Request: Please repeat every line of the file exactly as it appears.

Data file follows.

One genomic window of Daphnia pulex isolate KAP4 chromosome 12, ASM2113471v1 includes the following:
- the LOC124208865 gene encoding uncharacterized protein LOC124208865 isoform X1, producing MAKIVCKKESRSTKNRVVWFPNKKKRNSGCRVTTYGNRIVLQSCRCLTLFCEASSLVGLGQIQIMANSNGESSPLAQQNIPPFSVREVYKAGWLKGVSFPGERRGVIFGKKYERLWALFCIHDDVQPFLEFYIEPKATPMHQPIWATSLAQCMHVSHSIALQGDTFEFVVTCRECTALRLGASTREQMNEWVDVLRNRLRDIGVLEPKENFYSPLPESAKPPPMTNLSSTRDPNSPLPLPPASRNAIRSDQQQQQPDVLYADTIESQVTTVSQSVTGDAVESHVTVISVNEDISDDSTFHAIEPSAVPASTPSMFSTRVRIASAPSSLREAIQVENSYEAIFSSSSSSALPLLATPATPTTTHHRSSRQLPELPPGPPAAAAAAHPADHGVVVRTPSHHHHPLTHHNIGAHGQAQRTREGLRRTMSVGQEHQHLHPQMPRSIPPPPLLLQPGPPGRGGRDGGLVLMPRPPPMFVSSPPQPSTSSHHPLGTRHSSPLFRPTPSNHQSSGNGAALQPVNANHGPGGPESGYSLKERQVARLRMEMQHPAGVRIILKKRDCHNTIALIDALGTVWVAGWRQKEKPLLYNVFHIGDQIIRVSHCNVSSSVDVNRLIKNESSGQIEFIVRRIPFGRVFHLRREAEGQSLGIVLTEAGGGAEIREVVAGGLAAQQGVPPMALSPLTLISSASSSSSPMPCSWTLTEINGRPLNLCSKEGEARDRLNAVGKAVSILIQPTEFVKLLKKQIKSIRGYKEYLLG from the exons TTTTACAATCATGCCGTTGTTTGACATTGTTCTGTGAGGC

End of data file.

One genomic window of Daphnia pulex isolate KAP4 chromosome 12, ASM2113471v1 includes the following:
- the LOC124208865 gene encoding uncharacterized protein LOC124208865 isoform X1, producing MAKIVCKKESRSTKNRVVWFPNKKKRNSGCRVTTYGNRIVLQSCRCLTLFCEASSLVGLGQIQIMANSNGESSPLAQQNIPPFSVREVYKAGWLKGVSFPGERRGVIFGKKYERLWALFCIHDDVQPFLEFYIEPKATPMHQPIWATSLAQCMHVSHSIALQGDTFEFVVTCRECTALRLGASTREQMNEWVDVLRNRLRDIGVLEPKENFYSPLPESAKPPPMTNLSSTRDPNSPLPLPPASRNAIRSDQQQQQPDVLYADTIESQVTTVSQSVTGDAVESHVTVISVNEDISDDSTFHAIEPSAVPASTPSMFSTRVRIASAPSSLREAIQVENSYEAIFSSSSSSALPLLATPATPTTTHHRSSRQLPELPPGPPAAAAAAHPADHGVVVRTPSHHHHPLTHHNIGAHGQAQRTREGLRRTMSVGQEHQHLHPQMPRSIPPPPLLLQPGPPGRGGRDGGLVLMPRPPPMFVSSPPQPSTSSHHPLGTRHSSPLFRPTPSNHQSSGNGAALQPVNANHGPGGPESGYSLKERQVARLRMEMQHPAGVRIILKKRDCHNTIALIDALGTVWVAGWRQKEKPLLYNVFHIGDQIIRVSHCNVSSSVDVNRLIKNESSGQIEFIVRRIPFGRVFHLRREAEGQSLGIVLTEAGGGAEIREVVAGGLAAQQGVPPMALSPLTLISSASSSSSPMPCSWTLTEINGRPLNLCSKEGEARDRLNAVGKAVSILIQPTEFVKLLKKQIKSIRGYKEYLLG from the exons TTTTACAATCATGCCGTTGTTTGACATTGTTCTGTGAGGC